Beyond those, though, I’d love to hear of any other recordings folks have dug up recently. There’s been some great stuff shared to the Archive already, but I’m always on the hunt for more to add to “At the Tone.” Contributors will be thanked in the liner notes and will be offered unlimited downloads of the set as they see fit to distribute. And if people have really special WWV recordings which they think might be locked away on on an obsolete or unplayable format, they should also get in touch – WWVH themselves entrusted me with transferring their own archival recordings, so I have some good credit in that department.

I can also vouch for Myke as a trusted custodian of any archived NIST time station recordings you may have.

Readers: if you have any WWV or WWVH recordings you’d like to share with Myke, please comment or contact Myke directly via his website.

Myke, I would like to thank you for adding this rare unedited 1980s WWVH recording to the Shortwave Radio Audio Archive. What a gem–many thanks!

If you would like to purchase and download At the Tone, please click here. As Myke mentioned, if you’ve already purchased At The Tone, simply login and download the updated version for free.

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Popular SDR-Console V3 Software Moves from Preview to Beta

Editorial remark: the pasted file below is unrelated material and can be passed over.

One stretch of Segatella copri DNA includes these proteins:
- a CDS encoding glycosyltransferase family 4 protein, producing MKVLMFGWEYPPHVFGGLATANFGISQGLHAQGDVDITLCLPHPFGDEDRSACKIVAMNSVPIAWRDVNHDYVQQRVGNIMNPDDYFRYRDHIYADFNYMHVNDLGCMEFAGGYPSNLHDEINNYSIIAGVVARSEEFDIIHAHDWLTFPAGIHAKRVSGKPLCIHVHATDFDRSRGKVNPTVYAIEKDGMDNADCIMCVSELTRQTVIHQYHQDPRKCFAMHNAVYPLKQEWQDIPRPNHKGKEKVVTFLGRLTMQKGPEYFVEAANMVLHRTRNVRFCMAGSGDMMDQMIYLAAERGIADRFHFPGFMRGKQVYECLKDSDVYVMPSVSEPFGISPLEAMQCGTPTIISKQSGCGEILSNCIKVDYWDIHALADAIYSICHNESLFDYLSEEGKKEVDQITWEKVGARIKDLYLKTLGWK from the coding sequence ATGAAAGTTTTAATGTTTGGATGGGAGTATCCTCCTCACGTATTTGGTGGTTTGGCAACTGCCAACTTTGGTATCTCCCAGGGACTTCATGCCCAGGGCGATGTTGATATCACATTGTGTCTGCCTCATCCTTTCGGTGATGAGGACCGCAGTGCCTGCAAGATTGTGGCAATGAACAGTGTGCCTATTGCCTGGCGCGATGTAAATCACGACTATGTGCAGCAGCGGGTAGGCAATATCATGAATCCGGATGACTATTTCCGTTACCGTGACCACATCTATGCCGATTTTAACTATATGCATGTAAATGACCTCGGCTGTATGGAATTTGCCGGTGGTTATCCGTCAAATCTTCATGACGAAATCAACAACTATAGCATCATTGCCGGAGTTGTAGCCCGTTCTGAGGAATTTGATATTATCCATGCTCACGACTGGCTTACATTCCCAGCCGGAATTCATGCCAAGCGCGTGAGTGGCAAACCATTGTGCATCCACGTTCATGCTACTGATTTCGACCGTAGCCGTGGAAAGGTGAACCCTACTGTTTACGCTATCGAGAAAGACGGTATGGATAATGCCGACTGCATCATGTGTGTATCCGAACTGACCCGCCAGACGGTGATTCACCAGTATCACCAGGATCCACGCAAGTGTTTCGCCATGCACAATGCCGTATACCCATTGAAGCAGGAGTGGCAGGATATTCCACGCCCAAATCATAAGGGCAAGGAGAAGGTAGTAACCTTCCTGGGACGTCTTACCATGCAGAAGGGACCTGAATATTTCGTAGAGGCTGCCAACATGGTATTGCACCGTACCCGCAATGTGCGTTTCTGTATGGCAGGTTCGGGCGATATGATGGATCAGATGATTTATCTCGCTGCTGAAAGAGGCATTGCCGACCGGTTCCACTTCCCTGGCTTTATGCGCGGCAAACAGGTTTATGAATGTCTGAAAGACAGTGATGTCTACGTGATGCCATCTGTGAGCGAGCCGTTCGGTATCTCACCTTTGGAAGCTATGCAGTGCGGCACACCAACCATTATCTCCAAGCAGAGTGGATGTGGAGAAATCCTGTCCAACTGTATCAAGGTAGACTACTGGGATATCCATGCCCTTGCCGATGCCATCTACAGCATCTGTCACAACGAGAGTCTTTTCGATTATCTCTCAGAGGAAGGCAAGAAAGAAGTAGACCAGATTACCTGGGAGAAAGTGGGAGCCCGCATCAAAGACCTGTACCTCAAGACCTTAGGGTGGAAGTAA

Simon Brown, G4ELI’s widely used, free SDR-Console V3 was upgraded from “Preview” to “Beta 1” level today. Many SDR enthusiasts have waited for this next step; even in Preview form, Version 3 has performed nearly as well as a production release in many ways.

I have briefly used SDR-Console (V2 and V3) off and on for a few years, but it wasn’t until acquiring AirSpy HF+ receivers that I took a serious plunge into V3. Now that I’ve gone through its modest learning curve, I like this SDR software quite a bit!

There are many things I enjoy about SDR-Console, not the least is the power and ease of use of the Recording Scheduler, a feature that’s important to medium wave DXers. I’m sure others who like to set up unattended WAV I/Q recordings for later review benefit from this also.

I’ve not found a list of improvements between Preview and Beta 1, but I suspect Simon has made the upgrade because the Preview has shown itself to be quite stable already. He did publish a list of a few known bugs:

  • External Radio using IF output does not work.
  • Remote Server using the SDR-IQ has stutter.
  • Kits are not signed – a code signing certificate has been purchased from Comodo but is not yet available.

Simon indicates that these bugs will be worked on in the next few weeks.